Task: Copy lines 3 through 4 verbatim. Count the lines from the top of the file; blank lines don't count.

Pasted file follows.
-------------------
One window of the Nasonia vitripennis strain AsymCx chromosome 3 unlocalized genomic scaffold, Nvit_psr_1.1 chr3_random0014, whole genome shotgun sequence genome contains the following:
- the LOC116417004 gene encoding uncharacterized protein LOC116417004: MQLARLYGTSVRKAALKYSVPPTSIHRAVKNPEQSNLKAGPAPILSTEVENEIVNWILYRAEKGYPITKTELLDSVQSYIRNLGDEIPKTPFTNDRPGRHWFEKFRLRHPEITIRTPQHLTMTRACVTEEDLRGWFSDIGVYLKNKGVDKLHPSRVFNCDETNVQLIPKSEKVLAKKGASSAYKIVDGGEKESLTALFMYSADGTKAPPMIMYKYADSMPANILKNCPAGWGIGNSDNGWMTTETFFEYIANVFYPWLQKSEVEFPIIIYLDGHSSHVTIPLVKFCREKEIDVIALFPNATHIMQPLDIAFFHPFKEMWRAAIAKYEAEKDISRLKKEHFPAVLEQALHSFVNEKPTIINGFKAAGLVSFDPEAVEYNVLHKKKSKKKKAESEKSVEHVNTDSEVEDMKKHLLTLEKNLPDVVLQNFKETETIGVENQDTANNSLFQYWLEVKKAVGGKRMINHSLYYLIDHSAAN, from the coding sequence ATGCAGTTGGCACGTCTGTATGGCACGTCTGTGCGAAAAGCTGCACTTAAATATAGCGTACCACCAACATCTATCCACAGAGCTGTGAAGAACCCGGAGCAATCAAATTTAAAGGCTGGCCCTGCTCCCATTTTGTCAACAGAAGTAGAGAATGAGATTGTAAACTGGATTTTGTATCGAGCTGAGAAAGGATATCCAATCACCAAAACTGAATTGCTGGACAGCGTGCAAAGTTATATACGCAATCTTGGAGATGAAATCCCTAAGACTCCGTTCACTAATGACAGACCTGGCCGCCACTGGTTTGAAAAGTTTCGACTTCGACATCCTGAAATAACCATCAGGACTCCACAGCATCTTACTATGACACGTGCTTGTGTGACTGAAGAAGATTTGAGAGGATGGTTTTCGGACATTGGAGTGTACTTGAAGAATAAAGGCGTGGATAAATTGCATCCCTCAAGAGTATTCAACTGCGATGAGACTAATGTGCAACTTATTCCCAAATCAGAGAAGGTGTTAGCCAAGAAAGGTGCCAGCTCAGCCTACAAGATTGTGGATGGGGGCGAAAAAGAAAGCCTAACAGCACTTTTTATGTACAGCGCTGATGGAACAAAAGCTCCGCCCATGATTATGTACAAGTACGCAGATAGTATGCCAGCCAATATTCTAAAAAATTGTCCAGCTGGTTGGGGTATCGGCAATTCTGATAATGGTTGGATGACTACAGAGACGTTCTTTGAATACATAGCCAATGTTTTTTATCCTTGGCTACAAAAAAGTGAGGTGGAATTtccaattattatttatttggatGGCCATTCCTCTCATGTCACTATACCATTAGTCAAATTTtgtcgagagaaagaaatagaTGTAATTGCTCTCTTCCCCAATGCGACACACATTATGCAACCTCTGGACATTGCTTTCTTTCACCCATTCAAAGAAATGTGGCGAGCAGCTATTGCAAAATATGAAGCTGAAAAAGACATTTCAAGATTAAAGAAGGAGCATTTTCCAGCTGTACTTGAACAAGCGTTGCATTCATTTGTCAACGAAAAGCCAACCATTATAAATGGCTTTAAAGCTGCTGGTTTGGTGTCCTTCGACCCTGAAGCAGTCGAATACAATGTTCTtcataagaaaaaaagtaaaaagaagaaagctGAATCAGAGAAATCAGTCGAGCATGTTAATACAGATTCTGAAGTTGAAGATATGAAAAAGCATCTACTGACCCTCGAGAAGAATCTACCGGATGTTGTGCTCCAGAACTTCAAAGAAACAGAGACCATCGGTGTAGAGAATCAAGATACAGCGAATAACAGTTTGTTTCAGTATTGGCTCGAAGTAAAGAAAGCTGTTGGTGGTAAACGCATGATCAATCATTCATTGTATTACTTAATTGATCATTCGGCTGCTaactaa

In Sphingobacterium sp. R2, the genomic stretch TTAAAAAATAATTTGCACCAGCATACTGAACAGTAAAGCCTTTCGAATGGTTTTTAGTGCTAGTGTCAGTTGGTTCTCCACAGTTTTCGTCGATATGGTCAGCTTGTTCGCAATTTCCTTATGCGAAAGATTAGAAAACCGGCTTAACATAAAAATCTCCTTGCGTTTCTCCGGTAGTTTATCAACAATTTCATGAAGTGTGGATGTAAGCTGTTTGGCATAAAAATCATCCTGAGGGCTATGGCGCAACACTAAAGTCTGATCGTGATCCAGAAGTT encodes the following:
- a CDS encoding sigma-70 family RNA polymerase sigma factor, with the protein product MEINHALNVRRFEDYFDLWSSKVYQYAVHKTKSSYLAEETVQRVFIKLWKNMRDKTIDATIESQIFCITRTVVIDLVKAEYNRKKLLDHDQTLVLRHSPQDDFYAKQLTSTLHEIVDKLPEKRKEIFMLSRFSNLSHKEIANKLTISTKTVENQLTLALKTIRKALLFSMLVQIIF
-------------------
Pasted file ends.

In Sphingobacterium sp. R2, the genomic stretch TTAAAAAATAATTTGCACCAGCATACTGAACAGTAAAGCCTTTCGAATGGTTTTTAGTGCTAGTGTCAGTTGGTTCTCCACAGTTTTCGTCGATATGGTCAGCTTGTTCGCAATTTCCTTATGCGAAAGATTAGAAAACCGGCTTAACATAAAAATCTCCTTGCGTTTCTCCGGTAGTTTATCAACAATTTCATGAAGTGTGGATGTAAGCTGTTTGGCATAAAAATCATCCTGAGGGCTATGGCGCAACACTAAAGTCTGATCGTGATCCAGAAGTT encodes the following:
- a CDS encoding sigma-70 family RNA polymerase sigma factor, with the protein product MEINHALNVRRFEDYFDLWSSKVYQYAVHKTKSSYLAEETVQRVFIKLWKNMRDKTIDATIESQIFCITRTVVIDLVKAEYNRKKLLDHDQTLVLRHSPQDDFYAKQLTSTLHEIVDKLPEKRKEIFMLSRFSNLSHKEIANKLTISTKTVENQLTLALKTIRKALLFSMLVQIIF